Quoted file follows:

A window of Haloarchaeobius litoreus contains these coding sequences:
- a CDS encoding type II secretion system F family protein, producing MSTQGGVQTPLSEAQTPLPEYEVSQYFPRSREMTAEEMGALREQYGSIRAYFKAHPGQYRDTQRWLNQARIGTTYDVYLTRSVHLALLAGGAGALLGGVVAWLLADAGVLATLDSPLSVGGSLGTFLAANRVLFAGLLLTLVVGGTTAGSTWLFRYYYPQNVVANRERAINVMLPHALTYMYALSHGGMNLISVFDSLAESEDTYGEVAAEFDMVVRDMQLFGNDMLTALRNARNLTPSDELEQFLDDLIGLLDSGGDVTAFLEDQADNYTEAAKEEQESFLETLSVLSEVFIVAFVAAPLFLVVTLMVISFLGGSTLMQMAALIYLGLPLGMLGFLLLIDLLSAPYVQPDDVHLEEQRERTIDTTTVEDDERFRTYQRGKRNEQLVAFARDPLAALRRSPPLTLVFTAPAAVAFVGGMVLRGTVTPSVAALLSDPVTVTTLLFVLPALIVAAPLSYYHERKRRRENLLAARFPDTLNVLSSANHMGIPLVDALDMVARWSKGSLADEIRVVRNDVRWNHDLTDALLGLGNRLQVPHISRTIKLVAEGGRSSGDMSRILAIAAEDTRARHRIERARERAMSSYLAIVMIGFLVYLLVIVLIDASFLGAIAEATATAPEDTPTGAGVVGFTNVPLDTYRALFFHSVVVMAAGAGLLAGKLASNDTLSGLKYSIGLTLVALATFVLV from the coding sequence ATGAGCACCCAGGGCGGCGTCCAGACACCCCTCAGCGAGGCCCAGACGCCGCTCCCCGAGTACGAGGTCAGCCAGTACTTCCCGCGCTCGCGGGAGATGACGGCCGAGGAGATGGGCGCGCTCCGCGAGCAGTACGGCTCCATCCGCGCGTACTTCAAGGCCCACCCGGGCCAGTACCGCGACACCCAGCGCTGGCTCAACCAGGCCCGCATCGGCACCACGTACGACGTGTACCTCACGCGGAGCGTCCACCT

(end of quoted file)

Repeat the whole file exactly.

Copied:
A window of Haloarchaeobius litoreus contains these coding sequences:
- a CDS encoding type II secretion system F family protein, producing MSTQGGVQTPLSEAQTPLPEYEVSQYFPRSREMTAEEMGALREQYGSIRAYFKAHPGQYRDTQRWLNQARIGTTYDVYLTRSVHLALLAGGAGALLGGVVAWLLADAGVLATLDSPLSVGGSLGTFLAANRVLFAGLLLTLVVGGTTAGSTWLFRYYYPQNVVANRERAINVMLPHALTYMYALSHGGMNLISVFDSLAESEDTYGEVAAEFDMVVRDMQLFGNDMLTALRNARNLTPSDELEQFLDDLIGLLDSGGDVTAFLEDQADNYTEAAKEEQESFLETLSVLSEVFIVAFVAAPLFLVVTLMVISFLGGSTLMQMAALIYLGLPLGMLGFLLLIDLLSAPYVQPDDVHLEEQRERTIDTTTVEDDERFRTYQRGKRNEQLVAFARDPLAALRRSPPLTLVFTAPAAVAFVGGMVLRGTVTPSVAALLSDPVTVTTLLFVLPALIVAAPLSYYHERKRRRENLLAARFPDTLNVLSSANHMGIPLVDALDMVARWSKGSLADEIRVVRNDVRWNHDLTDALLGLGNRLQVPHISRTIKLVAEGGRSSGDMSRILAIAAEDTRARHRIERARERAMSSYLAIVMIGFLVYLLVIVLIDASFLGAIAEATATAPEDTPTGAGVVGFTNVPLDTYRALFFHSVVVMAAGAGLLAGKLASNDTLSGLKYSIGLTLVALATFVLV from the coding sequence ATGAGCACCCAGGGCGGCGTCCAGACACCCCTCAGCGAGGCCCAGACGCCGCTCCCCGAGTACGAGGTCAGCCAGTACTTCCCGCGCTCGCGGGAGATGACGGCCGAGGAGATGGGCGCGCTCCGCGAGCAGTACGGCTCCATCCGCGCGTACTTCAAGGCCCACCCGGGCCAGTACCGCGACACCCAGCGCTGGCTCAACCAGGCCCGCATCGGCACCACGTACGACGTGTACCTCACGCGGAGCGTCCACCT